Opportunities and inefficiencies: How activist hedge fund Bluebell Capital is reaping rewards with large-cap Euro focus
Founded by a team of Italian former investment bankers, London-based activist hedge fund Bluebell Capital Partners has gained impressive momentum over the past year with its focus on listed, predominantly European large-cap companies.
Launched in November 2019, its Bluebell Active Equity Fund today manages around EUR70 million (USD84.9 million) in assets, specialising in companies with a market capitalisation of more than EUR2 billion and up to around EUR50 billion, with an annual target return of around 15 per cent.
The firm is led by founding partners Giuseppe Bivona, CIO, and Marco Taricco, CIO, along with chairman Francesco Trapani. It emerged out of Bluebell Partners, an investment advisory business set up in 2014 by Bivona and Taricco who together had identified shareholder activism – traditionally a predominantly North American phenomenon – as a growing trend in Europe.
Its original business model was in advising, pitching and coinvesting in trade ideas and themes in European corporates alongside large US activist funds, including the likes of Elliott Management, Paul Singer’s formidable activist hedge fund firm known for its confrontational investment style, and Jana Partners, the event-driven focused firm founded by Barry Rosenstein.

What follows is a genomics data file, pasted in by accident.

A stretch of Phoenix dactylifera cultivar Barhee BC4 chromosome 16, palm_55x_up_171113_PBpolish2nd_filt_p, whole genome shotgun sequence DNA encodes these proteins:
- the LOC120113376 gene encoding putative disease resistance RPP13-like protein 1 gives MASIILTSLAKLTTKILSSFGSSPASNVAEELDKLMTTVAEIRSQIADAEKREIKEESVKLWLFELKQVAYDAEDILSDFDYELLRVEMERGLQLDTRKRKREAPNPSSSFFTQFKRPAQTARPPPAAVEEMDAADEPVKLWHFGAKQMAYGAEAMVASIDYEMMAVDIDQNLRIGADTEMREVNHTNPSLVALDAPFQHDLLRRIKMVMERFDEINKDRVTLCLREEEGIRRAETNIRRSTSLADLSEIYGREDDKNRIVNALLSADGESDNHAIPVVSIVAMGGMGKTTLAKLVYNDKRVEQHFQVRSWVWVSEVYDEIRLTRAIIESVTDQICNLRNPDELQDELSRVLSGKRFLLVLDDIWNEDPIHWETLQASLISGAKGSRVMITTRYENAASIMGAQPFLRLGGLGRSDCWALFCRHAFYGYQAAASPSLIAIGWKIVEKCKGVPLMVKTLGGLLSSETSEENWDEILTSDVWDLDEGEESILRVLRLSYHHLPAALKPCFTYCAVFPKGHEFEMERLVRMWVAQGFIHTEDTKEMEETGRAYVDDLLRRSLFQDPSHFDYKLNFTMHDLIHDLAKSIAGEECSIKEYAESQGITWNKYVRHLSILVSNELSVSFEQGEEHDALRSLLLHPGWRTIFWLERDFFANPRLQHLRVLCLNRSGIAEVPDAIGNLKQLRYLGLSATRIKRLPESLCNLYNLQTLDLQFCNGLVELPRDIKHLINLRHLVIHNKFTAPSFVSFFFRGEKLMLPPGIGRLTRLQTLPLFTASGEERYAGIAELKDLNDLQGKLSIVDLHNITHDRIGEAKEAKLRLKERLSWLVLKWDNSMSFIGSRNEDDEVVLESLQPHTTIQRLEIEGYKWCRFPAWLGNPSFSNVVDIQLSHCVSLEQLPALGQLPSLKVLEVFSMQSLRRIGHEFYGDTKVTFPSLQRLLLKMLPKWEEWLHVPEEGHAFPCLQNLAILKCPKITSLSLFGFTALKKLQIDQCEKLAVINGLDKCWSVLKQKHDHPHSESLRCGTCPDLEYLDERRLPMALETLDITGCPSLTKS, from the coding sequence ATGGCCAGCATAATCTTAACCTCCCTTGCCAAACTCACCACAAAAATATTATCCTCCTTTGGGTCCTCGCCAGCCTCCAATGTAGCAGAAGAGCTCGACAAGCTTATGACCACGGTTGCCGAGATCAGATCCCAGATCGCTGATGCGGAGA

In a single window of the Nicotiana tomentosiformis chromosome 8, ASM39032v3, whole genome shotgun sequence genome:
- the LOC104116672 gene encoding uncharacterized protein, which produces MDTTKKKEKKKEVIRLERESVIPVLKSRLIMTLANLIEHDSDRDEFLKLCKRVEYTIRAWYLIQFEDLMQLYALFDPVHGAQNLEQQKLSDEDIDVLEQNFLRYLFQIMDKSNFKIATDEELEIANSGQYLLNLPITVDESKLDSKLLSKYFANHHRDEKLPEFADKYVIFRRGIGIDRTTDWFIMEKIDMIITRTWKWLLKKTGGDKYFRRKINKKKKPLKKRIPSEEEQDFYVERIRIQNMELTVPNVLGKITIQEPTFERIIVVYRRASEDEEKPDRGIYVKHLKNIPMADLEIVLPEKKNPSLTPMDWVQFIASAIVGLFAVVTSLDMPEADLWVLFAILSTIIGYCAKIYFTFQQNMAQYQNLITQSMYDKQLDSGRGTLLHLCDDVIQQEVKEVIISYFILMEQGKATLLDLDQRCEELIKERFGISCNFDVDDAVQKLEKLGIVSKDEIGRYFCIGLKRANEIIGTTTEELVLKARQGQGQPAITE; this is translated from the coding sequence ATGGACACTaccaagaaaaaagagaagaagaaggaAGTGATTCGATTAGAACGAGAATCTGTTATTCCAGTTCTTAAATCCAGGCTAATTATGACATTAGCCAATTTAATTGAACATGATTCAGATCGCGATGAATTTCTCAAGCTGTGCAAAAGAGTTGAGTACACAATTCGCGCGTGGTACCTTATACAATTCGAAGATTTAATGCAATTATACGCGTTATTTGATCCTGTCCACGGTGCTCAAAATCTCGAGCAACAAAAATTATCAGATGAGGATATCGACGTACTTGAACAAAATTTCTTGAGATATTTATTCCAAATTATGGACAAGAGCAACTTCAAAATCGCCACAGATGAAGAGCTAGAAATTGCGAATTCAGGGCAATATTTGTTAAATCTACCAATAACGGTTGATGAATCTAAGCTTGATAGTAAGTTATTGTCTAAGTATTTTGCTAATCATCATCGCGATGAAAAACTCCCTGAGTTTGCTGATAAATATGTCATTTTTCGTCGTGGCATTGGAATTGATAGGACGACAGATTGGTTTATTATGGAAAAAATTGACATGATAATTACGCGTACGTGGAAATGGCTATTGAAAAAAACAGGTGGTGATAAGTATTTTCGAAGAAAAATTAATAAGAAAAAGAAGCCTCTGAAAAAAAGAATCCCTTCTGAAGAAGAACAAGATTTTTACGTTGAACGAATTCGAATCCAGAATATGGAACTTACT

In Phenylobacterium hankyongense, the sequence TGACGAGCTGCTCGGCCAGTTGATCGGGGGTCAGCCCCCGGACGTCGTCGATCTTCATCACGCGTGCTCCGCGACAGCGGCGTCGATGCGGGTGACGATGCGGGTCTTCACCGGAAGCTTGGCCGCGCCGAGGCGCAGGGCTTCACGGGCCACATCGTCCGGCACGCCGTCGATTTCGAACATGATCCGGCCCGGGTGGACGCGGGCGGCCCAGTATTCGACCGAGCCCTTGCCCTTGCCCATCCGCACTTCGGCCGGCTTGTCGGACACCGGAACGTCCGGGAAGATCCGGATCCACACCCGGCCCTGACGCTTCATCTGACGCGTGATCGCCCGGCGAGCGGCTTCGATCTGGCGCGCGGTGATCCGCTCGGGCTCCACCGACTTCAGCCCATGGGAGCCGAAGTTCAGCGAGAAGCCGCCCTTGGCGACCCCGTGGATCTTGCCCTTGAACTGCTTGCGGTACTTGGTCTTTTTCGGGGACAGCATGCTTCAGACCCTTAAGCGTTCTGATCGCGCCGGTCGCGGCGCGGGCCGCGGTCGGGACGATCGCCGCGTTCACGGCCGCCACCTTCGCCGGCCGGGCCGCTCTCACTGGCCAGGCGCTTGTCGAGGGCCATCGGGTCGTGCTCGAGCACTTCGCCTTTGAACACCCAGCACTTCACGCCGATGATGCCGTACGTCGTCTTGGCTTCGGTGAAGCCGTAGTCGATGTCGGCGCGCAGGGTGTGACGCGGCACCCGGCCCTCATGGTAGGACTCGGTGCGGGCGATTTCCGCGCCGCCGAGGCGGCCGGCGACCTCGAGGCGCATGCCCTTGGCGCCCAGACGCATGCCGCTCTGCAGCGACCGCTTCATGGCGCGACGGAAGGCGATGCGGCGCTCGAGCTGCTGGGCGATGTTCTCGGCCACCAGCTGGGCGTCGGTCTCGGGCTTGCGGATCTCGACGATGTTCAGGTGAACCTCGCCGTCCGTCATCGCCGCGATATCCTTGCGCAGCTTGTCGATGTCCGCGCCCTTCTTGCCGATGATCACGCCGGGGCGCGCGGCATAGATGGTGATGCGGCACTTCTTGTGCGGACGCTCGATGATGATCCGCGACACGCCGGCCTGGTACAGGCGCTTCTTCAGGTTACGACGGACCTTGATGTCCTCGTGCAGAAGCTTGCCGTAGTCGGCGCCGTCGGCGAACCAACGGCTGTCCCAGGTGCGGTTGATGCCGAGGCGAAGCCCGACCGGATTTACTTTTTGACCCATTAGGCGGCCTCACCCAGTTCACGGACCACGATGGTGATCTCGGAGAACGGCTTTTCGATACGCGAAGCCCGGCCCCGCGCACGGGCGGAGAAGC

“Having done this successfully for five years, we felt it was a natural evolution to launch our own fund, as we were continuing to see enormous opportunities in Europe,” Taricco says of the firm’s initial formation.
Before Bluebell, Bivona spent 18 years at Goldman Sachs, Morgan Stanley and Lehman Brothers in New York, London and Milan. Taricco has some 23 years’ experience with investment banks Goldman Sachs, Morgan Stanley and JP Morgan, working on M&A and capital markets transactions across the US and Europe, which included Telecom Italia, Mediaset, Gucci, and Bulgari.
Trapani has more than 30 years’ industry experience, including as CEO of Bulgari from 1984 until 2013, where he led the IPO in 1995 and orchestrated the sale of the company to LVMH in 2011, after which he was head of the hard luxury division at LVMH, then senior adviser to Bernard Arnault.
Taricco says: “For Giuseppe and myself, our friendship dates back to when we were in business school together in New York in the late ‘80s and early ‘90s. I worked in corporate finance, while Giuseppe worked in capital markets, structured products and derivatives. Francesco comes from the corporate world and brings managerial and operational skills. It’s a very complementary team.”
Building on these formidable foundations, Bluebell’s strategy runs activist campaigns focused around large cap companies, predominantly – though not exclusively – in Europe, with the investment portfolio typically consisting of between 10 and 15 investment positions.
Taricco believes Bluebell’s investment approach is “more conducive and more adaptable” to larger companies than smaller ones.